Browse FAQs

How to connect to ClearSCADA from MS SQL Server 2014 using Linked Servers

Published date: 06 September 2018


The example below is  intended to demonstrate one or more features or methods and is presented as a configuration example only. Schneider Electric assumes no liability for the use or application of this example or any portion thereof.

It is possible to make a direct connection to ClearSCADA from MS SQL Server 2014 using Linked Servers.  The linked server functionality in MS SQL Server will connect using the OLEDB Provider for ODBC.

The effect of a linked server is that the ClearSCADA database can essentially be directly queried through SQLServer with only a minor change to the structure of the query.

Making the Connection

  • From within SQL Server Management Studio, open the "Linked Servers" section below "Server Objects" in the Object Explorer;
  • Right-click on the "Linked Servers":

  • The Provider should be "Microsoft OLE DB Provider for ODBC Drivers" so that MS SQL Server can connect using the ClearSCADA ODBC interface;
  • The product name should match the name of the ODBC driver - in this case "ClearSCADA" (for ClearSCADA 2014 and up);
  • The Data source is the name of the System DSN configured previously to connect to ClearSCADA server.

Allowing MS SQL Server to write to ClearSCADA Tables

If you intend to perform updates on ClearSCADA tables, enable "Non Transact Updates" on the Linked Server Providers section:
  • From within SQL Server management Studio, open the Linked Servers/Providers section in the Object Explorer;
  • Double-click on "MSDASQL":
  • Enable "Non transacted updates" by checking its check box and clicking the "OK" button.
Should you fail to enable "Non transacted updates" and attempt to perform an UPDATE on a table, the following error message appears:"Msg 7390, Level 16, State 1, Line 1 The requested operation could not be performed because the OLE DB provider 'MSDASQL' does not support the required transaction interface."

Running queries on ClearSCADA

  • Open a query window within SQL Server Management Studio - look for the "New Query" option in the toolbars:
          Select FullName from CLEARSCADA..Core.CDBPoint
Note that the use of "CLEARSCADA" tells MS SQL Server to use the linked server connection we created. The rest of the table reference defines the location of the table within the ClearSCADA database structure. In the above example, the CDBPoint table is within the "Core" group and so the reference must include both Core and CDBPoint.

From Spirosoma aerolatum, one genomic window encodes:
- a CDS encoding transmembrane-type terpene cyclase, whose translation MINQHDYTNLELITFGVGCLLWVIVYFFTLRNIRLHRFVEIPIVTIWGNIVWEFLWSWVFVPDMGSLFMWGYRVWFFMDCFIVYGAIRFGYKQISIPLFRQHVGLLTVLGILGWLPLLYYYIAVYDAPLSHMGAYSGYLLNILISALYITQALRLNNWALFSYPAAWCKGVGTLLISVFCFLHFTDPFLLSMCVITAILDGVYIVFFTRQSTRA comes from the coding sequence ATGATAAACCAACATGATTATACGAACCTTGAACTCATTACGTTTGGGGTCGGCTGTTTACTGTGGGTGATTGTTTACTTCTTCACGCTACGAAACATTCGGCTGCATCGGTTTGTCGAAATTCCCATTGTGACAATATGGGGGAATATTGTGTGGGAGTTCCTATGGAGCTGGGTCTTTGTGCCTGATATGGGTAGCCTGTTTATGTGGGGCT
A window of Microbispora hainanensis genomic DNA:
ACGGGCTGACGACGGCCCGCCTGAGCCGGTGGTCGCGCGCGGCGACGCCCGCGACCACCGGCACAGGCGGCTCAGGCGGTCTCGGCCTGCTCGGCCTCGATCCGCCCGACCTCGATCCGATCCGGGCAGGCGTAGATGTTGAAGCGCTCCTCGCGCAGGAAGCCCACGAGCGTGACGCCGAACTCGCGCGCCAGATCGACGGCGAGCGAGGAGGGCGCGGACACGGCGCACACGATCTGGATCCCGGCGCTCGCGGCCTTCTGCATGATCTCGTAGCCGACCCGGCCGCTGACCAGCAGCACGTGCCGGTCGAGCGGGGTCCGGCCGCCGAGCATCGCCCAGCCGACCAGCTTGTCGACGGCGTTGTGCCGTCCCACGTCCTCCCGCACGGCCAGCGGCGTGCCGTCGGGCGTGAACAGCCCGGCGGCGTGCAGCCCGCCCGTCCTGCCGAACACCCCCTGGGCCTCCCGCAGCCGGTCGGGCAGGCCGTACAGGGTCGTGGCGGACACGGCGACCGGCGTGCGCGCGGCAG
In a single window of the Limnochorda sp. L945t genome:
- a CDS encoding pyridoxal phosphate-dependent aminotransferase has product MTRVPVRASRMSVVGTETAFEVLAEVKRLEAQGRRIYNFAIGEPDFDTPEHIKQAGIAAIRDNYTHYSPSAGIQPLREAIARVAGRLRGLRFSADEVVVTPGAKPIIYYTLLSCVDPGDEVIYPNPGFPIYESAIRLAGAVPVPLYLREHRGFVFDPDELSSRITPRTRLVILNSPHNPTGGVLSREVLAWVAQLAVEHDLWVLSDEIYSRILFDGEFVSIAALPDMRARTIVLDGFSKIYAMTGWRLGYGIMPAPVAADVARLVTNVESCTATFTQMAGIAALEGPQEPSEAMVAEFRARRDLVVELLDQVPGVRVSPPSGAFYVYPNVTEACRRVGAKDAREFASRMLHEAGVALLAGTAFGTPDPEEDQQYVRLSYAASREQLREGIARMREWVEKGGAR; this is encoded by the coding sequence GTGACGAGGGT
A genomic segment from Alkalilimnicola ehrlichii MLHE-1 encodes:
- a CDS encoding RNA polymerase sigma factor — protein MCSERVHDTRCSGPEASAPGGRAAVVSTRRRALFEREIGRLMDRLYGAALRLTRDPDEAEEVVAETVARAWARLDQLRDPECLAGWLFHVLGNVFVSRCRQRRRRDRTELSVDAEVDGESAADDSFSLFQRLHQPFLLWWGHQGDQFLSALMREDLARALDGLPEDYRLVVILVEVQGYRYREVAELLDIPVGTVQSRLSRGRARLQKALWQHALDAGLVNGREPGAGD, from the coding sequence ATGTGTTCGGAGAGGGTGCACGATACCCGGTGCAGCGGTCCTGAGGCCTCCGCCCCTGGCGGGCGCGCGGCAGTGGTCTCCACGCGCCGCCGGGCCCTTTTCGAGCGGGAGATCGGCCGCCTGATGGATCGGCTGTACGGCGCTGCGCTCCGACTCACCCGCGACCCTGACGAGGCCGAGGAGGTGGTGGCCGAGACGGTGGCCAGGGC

• The Level zero only option available in the properties of the MSDASQL provider turns on and off the SQLServer support for using ClearSCADA database schemas. So to reference CDBHistoric in the form of CLEARSCADA...CDBHistoric rather than using CLEARSCADA..Historic.CDBHistoric (or other schema name), enable the Level zero only option.
  • Click on the "Execute" button on the toolbar and the data set should be retrieved from ClearSCADA database.

Writing queries filtering on a DateTime field

Due to an issue with the SQL Server query optimizer, certain types of queries run in SQLServer against a linked server are consider non-remote able. This means that SQLServer will ignore parts of the WHERE clause of the query and process the result set locally. One such case of this occurring is with the use of datetime fields in ClearSCADA.

The queries below highlight this problem:

SELECT TOP( 100000 )
    "RecordTime", "FormattedValue", "StateDesc"
    "Id" = 50203 AND "RecordTime" > { ts '2016-01-02 00:00:00' }
    "RecordTime" DESC

is actually passed through to ClearSCADA server as:

SELECT TOP( 100000 )
    "RecordTime", "FormattedValue", "StateDesc"
    "Id" = 50203
    "RecordTime" DESC

Note that the "RecordTime" part of the WHERE clause has been removed. In this case MS SQL Server has decided that the "RecordTime" part of this query is "non-remoteable" and so it issues a query which expects to get ALL records for point ID 50203 from CDBHistoric.

Since CDBHistoric could contain billions of records, this type of query will either be rejected as unconstrained, or take a very long time to run as all data would need to be passed to MS SQL Server for processing one record at a time. At best it would be grossly inefficient, at worst it would not work at all

Microsoft describe this as a "quirk" of the query processor.

There is however a couple of solutions to this problem.


OPENQUERY provides a way where an entire query can be sent through to a remote linked server. The query executed in MS SQL Server would look something like:

    RecordTime, FormattedValue, StateDesc
    Id = 50203 AND RecordTime > { ts ''2016-01-02 00:00:00'' }
    RecordTime DESC
Note the added complexity of the query and the two single quotes around the time.

Use a variable to hold the DateTime value

Another approach is to use a variable to hold the datetime value and pass the variable in the WHERE clause rather than the actual datetime value. See the example below:

declare @x as datetime
set @x = convert(datetime , '2016-01-02 00:00:00')
select Id, RecordTime, StateDesc from CLEARSCADA..Historic.CDBHistoric
    where    Id = 50203 AND
            RecordTime > @x

Was this helpful?

What can we do to improve the information ?

Can't find what you are looking for?

Reach out to our customer care team to receive information on technical support, assistance for complaints and more.